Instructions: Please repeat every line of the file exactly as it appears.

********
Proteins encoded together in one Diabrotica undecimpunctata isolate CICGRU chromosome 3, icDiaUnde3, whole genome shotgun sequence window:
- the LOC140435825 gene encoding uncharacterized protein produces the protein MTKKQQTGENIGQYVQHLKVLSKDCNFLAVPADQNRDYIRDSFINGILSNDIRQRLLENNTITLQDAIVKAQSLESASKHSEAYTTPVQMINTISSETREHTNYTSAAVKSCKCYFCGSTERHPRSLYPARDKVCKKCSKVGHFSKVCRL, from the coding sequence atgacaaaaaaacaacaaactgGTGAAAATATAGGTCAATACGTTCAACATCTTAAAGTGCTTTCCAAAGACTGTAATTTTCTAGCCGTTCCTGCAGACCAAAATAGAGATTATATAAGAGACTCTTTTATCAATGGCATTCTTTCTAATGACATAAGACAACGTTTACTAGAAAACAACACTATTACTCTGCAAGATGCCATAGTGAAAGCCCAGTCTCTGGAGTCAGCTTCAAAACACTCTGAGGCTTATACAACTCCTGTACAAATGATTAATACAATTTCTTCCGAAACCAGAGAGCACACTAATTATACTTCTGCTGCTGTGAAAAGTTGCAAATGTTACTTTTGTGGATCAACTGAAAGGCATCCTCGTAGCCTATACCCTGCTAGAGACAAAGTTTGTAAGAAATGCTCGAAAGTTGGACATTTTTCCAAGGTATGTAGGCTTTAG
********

Proteins encoded together in one Diabrotica undecimpunctata isolate CICGRU chromosome 3, icDiaUnde3, whole genome shotgun sequence window:
- the LOC140435825 gene encoding uncharacterized protein produces the protein MTKKQQTGENIGQYVQHLKVLSKDCNFLAVPADQNRDYIRDSFINGILSNDIRQRLLENNTITLQDAIVKAQSLESASKHSEAYTTPVQMINTISSETREHTNYTSAAVKSCKCYFCGSTERHPRSLYPARDKVCKKCSKVGHFSKVCRL, from the coding sequence atgacaaaaaaacaacaaactgGTGAAAATATAGGTCAATACGTTCAACATCTTAAAGTGCTTTCCAAAGACTGTAATTTTCTAGCCGTTCCTGCAGACCAAAATAGAGATTATATAAGAGACTCTTTTATCAATGGCATTCTTTCTAATGACATAAGACAACGTTTACTAGAAAACAACACTATTACTCTGCAAGATGCCATAGTGAAAGCCCAGTCTCTGGAGTCAGCTTCAAAACACTCTGAGGCTTATACAACTCCTGTACAAATGATTAATACAATTTCTTCCGAAACCAGAGAGCACACTAATTATACTTCTGCTGCTGTGAAAAGTTGCAAATGTTACTTTTGTGGATCAACTGAAAGGCATCCTCGTAGCCTATACCCTGCTAGAGACAAAGTTTGTAAGAAATGCTCGAAAGTTGGACATTTTTCCAAGGTATGTAGGCTTTAG